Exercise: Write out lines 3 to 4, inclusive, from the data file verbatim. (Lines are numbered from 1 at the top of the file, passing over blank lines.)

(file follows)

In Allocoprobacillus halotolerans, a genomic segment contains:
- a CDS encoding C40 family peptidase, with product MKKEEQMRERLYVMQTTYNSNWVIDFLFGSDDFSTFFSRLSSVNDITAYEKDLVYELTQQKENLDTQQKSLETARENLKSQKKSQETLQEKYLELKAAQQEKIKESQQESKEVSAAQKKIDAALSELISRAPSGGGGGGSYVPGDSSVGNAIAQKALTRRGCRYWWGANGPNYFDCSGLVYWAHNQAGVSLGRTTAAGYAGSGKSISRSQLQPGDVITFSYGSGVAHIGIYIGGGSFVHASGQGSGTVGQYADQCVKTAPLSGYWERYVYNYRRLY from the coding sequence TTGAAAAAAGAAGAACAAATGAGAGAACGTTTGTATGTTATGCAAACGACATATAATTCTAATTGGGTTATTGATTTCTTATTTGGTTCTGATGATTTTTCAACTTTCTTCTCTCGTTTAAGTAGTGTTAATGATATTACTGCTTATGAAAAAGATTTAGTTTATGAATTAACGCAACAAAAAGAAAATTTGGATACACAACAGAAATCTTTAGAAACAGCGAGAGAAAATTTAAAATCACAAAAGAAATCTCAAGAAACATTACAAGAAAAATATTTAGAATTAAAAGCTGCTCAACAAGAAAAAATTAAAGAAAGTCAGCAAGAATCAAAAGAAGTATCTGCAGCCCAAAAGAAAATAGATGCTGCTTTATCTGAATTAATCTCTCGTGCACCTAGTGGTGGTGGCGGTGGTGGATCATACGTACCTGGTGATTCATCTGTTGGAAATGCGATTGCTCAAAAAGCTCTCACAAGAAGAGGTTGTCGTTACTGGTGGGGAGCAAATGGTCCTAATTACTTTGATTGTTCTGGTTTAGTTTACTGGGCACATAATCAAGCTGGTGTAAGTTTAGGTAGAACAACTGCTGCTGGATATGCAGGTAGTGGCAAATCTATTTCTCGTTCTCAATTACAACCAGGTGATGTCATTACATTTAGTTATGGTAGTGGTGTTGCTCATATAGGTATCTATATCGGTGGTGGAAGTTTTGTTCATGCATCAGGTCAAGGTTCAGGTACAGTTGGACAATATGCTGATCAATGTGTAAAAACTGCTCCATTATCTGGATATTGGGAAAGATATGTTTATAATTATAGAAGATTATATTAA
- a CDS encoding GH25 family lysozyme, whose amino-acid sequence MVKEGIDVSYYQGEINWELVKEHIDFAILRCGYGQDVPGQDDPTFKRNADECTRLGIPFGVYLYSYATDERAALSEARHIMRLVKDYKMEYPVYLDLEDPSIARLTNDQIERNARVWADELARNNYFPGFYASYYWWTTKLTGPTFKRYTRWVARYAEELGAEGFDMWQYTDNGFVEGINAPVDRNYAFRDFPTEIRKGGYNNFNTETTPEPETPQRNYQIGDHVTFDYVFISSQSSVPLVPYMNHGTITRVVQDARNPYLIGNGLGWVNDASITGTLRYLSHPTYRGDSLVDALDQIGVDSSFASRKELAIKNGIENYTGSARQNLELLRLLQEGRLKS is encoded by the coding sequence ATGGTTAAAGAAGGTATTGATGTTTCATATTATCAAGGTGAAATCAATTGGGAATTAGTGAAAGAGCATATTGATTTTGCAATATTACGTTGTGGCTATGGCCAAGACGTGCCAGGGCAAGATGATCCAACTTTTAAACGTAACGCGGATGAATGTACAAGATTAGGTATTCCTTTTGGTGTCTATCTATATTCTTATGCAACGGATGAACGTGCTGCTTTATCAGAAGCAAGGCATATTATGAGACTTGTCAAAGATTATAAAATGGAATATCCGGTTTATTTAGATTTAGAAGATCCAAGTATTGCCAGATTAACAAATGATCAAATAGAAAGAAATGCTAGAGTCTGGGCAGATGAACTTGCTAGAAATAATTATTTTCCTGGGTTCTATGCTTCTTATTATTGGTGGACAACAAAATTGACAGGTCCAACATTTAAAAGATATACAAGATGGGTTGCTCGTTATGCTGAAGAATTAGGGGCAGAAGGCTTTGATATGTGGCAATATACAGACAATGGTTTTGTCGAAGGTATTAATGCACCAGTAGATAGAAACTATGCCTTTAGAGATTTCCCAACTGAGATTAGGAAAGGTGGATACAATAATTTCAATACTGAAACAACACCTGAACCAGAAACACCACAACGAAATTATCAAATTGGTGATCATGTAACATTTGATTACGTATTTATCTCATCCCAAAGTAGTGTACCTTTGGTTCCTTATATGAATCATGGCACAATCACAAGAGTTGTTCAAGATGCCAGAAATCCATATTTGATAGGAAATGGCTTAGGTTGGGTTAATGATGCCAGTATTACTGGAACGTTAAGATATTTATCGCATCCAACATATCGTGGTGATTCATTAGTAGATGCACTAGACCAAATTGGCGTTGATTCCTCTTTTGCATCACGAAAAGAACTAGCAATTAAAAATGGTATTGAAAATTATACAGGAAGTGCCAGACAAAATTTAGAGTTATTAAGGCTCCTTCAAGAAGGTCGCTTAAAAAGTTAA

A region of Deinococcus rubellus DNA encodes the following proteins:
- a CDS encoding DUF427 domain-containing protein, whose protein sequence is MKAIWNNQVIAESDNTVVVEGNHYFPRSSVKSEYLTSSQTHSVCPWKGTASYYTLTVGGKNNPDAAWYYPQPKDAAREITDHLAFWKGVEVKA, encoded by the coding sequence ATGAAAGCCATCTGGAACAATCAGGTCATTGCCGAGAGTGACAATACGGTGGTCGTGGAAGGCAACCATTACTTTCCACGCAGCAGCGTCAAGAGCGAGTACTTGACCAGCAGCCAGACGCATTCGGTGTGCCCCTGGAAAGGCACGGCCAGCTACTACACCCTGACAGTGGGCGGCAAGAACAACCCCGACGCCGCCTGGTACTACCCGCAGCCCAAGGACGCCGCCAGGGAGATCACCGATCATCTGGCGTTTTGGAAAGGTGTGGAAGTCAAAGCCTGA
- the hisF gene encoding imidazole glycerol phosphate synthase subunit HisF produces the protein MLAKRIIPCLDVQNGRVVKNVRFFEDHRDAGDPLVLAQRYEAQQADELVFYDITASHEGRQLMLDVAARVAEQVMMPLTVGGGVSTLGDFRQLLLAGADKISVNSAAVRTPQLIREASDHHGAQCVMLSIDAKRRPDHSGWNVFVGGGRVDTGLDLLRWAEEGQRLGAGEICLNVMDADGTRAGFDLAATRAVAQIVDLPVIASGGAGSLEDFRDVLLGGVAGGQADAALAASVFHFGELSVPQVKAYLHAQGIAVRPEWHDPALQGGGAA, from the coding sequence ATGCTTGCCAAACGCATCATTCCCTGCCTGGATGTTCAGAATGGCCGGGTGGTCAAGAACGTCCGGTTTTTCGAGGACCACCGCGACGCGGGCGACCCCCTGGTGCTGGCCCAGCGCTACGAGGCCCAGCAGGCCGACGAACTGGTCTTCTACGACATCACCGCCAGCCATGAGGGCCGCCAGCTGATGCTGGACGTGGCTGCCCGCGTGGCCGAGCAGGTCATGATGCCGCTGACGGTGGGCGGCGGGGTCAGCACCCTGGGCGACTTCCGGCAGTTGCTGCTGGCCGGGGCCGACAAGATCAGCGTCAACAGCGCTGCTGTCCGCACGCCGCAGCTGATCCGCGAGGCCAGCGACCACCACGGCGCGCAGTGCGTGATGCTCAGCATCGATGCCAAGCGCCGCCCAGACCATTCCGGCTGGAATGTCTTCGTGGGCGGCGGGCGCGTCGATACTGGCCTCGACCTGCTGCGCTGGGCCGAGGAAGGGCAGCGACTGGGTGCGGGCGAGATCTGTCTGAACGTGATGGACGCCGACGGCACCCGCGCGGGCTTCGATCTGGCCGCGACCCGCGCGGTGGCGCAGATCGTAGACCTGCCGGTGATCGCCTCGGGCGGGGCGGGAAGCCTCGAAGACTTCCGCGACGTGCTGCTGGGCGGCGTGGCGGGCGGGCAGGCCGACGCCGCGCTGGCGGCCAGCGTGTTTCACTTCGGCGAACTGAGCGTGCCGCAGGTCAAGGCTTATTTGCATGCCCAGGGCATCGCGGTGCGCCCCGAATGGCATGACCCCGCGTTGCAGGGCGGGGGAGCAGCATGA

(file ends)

- a CDS encoding GH25 family lysozyme, whose amino-acid sequence MVKEGIDVSYYQGEINWELVKEHIDFAILRCGYGQDVPGQDDPTFKRNADECTRLGIPFGVYLYSYATDERAALSEARHIMRLVKDYKMEYPVYLDLEDPSIARLTNDQIERNARVWADELARNNYFPGFYASYYWWTTKLTGPTFKRYTRWVARYAEELGAEGFDMWQYTDNGFVEGINAPVDRNYAFRDFPTEIRKGGYNNFNTETTPEPETPQRNYQIGDHVTFDYVFISSQSSVPLVPYMNHGTITRVVQDARNPYLIGNGLGWVNDASITGTLRYLSHPTYRGDSLVDALDQIGVDSSFASRKELAIKNGIENYTGSARQNLELLRLLQEGRLKS is encoded by the coding sequence ATGGTTAAAGAAGGTATTGATGTTTCATATTATCAAGGTGAAATCAATTGGGAATTAGTGAAAGAGCATATTGATTTTGCAATATTACGTTGTGGCTATGGCCAAGACGTGCCAGGGCAAGATGATCCAACTTTTAAACGTAACGCGGATGAATGTACAAGATTAGGTATTCCTTTTGGTGTCTATCTATATTCTTATGCAACGGATGAACGTGCTGCTTTATCAGAAGCAAGGCATATTATGAGACTTGTCAAAGATTATAAAATGGAATATCCGGTTTATTTAGATTTAGAAGATCCAAGTATTGCCAGATTAACAAATGATCAAATAGAAAGAAATGCTAGAGTCTGGGCAGATGAACTTGCTAGAAATAATTATTTTCCTGGGTTCTATGCTTCTTATTATTGGTGGACAACAAAATTGACAGGTCCAACATTTAAAAGATATACAAGATGGGTTGCTCGTTATGCTGAAGAATTAGGGGCAGAAGGCTTTGATATGTGGCAATATACAGACAATGGTTTTGTCGAAGGTATTAATGCACCAGTAGATAGAAACTATGCCTTTAGAGATTTCCCAACTGAGATTAGGAAAGGTGGATACAATAATTTCAATACTGAAACAACACCTGAACCAGAAACACCACAACGAAATTATCAAATTGGTGATCATGTAACATTTGATTACGTATTTATCTCATCCCAAAGTAGTGTACCTTTGGTTCCTTATATGAATCATGGCACAATCACAAGAGTTGTTCAAGATGCCAGAAATCCATATTTGATAGGAAATGGCTTAGGTTGGGTTAATGATGCCAGTATTACTGGAACGTTAAGATATTTATCGCATCCAACATATCGTGGTGATTCATTAGTAGATGCACTAGACCAAATTGGCGTTGATTCCTCTTTTGCATCACGAAAAGAACTAGCAATTAAAAATGGTATTGAAAATTATACAGGAAGTGCCAGACAAAATTTAGAGTTATTAAGGCTCCTTCAAGAAGGTCGCTTAAAAAGTTAA

A region of Deinococcus rubellus DNA encodes the following proteins: